Trekking in Nepal – Day 9 and 10

Day 9

Soon we will be making our way to the airport in Delhi (our flight leaves at 3 AM) and head back to the United States. This has been a tremendous time with Sam Bandela and participating in just a bit of the CBF work he is overseeing in Nepal. Regrettably we were not able to visit the slum churches in Delhi since they do not even convene until 9 pm and by then we need to be focused on getting our belongings together for our jaunt home.

While I have visited developing countries before and lived in one for nearly three months, Nepal is like nothing I have ever experienced before. It is exotic, mysterious, beautiful, grimy, struggling, searching, at times hoping and at times despairing. There are great people doing great work for the sake of God’s kingdom.

Two words come to mind: hope and love. Hope is the one thing that keeps a human being from sinking fully into despair. Hope can come through things (like food and shelter) and it can come through people. Hope is the essential message for the Christian. Such hope, however, is not merely a profession, but lived out in the second word I mentioned: love. Love is what compels people to give of their lives into a different culture to redeem the innocents and stand in the face of injustice. I have seen both hope and love at work among Christians from across the globe gathered in the country of Nepal.

Milton Martin and I are most blessed that we were able to travel here in the name of First Baptist and in the name of above all names. It is Jesus who compels us to love the least, the last and the lost. What a holy commissioning we have and what a big world we have to discover Jesus in such faces.

Thank you church family for these 11 or so days away. No doubt when we get home I will need a few days of re-acclimating and resting, but I look forward to sharing with you in worship on Sunday morning.

“Jai Messeh ho” (praise the Lord),


Day 10

Riding to the Taj Mahal the other day was the most demanding of my time away. Riding to the airport to go home was the most terrifying. Our driver wheeled in and gave us a broad smile minus a few teeth. There seemed to be a whiff of alcohol on his breath, but hey, it was midnight, we had a flight to catch and we were ready to go home. The good thing about driving through Delhi at midnight is that the traffic is not that bad. The downside is that it gives the drivers enough distance to build up some considerable speed. Keep in mind I am harnessed in a vehicle whose metal exterior is about as thick as a chewing gum wrapper. For the next 20 terrifying minutes we would go from fifty to zero and back to fifty in 10 second increments, all the while riding the bumper, or the fender, or the grill of the nearest other driver. Did I mention I smelled alcohol on his breath?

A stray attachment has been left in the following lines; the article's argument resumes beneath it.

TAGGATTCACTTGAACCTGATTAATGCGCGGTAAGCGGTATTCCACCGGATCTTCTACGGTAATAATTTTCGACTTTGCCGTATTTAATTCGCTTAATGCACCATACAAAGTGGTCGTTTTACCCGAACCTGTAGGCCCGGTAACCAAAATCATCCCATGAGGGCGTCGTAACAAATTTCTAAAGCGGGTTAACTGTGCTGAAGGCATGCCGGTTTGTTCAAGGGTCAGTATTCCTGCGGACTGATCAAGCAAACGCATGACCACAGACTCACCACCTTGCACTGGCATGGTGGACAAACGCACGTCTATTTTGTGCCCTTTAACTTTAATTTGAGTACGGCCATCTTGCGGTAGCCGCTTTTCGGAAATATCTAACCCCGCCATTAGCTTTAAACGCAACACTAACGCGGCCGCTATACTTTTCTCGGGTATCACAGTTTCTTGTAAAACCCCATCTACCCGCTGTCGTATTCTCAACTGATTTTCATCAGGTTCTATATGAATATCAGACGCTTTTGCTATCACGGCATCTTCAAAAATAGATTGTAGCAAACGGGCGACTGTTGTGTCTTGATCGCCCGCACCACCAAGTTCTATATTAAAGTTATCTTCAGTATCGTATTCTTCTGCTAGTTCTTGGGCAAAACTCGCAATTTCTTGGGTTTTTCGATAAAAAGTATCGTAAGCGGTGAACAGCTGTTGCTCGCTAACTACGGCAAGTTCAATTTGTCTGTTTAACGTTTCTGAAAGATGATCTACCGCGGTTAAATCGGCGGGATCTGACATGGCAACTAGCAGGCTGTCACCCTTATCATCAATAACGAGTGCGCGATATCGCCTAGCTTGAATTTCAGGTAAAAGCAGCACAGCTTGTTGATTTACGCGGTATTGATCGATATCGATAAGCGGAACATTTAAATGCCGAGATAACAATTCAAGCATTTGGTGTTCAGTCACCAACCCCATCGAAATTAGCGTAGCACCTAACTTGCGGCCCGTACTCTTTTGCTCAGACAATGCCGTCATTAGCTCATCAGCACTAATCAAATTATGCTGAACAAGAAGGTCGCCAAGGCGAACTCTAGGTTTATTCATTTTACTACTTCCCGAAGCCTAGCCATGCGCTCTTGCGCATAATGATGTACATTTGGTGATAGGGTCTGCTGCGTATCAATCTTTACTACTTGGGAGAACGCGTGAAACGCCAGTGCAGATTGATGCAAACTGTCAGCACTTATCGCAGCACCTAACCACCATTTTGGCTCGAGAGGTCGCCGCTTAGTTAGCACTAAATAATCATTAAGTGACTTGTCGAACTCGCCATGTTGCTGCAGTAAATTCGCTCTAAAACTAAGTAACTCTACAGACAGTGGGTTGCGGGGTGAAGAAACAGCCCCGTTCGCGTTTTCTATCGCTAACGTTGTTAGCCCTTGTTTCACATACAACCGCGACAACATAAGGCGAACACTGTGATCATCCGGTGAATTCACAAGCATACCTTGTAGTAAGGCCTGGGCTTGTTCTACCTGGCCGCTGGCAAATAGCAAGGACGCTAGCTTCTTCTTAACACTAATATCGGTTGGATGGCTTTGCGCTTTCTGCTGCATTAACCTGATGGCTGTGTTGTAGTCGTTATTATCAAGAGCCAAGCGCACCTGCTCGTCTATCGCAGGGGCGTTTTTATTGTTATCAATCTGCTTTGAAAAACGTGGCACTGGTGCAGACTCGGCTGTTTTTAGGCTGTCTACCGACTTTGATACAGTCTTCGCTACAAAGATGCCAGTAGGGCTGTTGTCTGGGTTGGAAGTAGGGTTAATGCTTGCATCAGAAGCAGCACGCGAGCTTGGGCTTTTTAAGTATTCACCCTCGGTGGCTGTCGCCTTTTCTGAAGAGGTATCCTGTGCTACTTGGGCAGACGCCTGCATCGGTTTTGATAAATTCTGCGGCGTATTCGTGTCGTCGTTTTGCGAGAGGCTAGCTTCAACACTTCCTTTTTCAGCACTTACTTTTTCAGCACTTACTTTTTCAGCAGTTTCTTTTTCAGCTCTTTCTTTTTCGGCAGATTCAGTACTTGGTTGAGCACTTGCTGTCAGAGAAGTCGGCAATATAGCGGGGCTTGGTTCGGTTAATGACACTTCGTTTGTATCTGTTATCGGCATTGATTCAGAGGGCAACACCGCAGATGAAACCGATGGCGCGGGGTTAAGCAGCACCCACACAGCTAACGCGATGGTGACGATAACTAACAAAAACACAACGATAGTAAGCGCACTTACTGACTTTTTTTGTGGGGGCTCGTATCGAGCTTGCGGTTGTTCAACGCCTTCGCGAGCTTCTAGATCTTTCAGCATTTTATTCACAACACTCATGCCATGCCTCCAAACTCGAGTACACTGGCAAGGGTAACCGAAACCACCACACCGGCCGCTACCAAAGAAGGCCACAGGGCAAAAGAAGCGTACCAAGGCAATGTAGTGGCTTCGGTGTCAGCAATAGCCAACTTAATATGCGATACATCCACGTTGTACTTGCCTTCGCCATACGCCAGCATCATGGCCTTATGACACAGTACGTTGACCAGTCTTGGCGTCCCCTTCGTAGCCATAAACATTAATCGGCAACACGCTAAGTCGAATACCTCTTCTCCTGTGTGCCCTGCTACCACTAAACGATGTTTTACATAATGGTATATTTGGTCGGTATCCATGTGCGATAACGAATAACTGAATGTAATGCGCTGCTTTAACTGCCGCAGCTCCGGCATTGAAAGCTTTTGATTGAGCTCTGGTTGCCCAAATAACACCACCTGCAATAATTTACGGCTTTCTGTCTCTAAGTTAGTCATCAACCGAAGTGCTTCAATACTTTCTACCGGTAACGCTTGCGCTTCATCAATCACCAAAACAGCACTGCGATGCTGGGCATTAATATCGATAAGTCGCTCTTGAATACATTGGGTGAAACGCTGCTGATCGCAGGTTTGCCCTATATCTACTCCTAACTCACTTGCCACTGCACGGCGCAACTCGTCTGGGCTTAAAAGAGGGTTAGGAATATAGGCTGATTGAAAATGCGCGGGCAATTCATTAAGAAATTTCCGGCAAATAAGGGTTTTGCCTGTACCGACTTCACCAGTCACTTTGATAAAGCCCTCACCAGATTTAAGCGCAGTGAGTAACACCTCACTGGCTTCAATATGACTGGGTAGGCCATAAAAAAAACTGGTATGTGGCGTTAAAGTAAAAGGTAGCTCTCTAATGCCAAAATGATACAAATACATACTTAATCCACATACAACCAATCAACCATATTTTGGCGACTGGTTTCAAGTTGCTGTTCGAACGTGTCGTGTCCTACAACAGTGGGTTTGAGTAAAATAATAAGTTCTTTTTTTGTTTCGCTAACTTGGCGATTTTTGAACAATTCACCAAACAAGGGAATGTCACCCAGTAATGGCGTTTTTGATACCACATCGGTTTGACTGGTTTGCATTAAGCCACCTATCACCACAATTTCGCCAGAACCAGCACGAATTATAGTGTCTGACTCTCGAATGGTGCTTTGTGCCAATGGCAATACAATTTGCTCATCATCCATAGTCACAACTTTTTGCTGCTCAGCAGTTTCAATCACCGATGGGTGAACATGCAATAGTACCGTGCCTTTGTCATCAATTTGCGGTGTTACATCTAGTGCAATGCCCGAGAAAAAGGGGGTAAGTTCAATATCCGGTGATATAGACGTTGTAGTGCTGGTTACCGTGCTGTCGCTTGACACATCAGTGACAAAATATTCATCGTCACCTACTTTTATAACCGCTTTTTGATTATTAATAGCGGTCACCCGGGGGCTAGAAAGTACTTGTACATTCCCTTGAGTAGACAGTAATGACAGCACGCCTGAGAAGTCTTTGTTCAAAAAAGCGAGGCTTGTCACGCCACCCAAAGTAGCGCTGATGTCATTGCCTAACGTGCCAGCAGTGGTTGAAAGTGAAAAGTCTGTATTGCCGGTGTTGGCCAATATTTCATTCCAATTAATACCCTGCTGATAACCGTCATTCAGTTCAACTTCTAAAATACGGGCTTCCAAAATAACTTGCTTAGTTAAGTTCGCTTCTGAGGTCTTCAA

I am glad to say we made it to the airport safe, including our luggage which was strapped on top by a bungee cord and prayer (I was praying, Milton was looking). The airport of Delhi is one of the most beautiful I have ever been in, but it was also remarkably crowded for the middle of the night/morning. Our first leg of the flight was just over nine hours where we were dropped off into Heathrow to wait for the next available flight to Atlanta which would not be for another seven or so hours.

We caught our flight to Atlanta just fine without any delays and nine hours later, in addition to passport control, customs, security, and baggage, we were greeted by our wives at the top of the escalator at Hartsfield-Jackson Airport.

Sleep in my own bed was good and peaceful and it is a gift to wake up in Georgia again! Our total time away was eleven days almost to the hour. Milton and I appreciate the opportunity to serve and bear witness as well as to come home and share. Grace and peace, Greg

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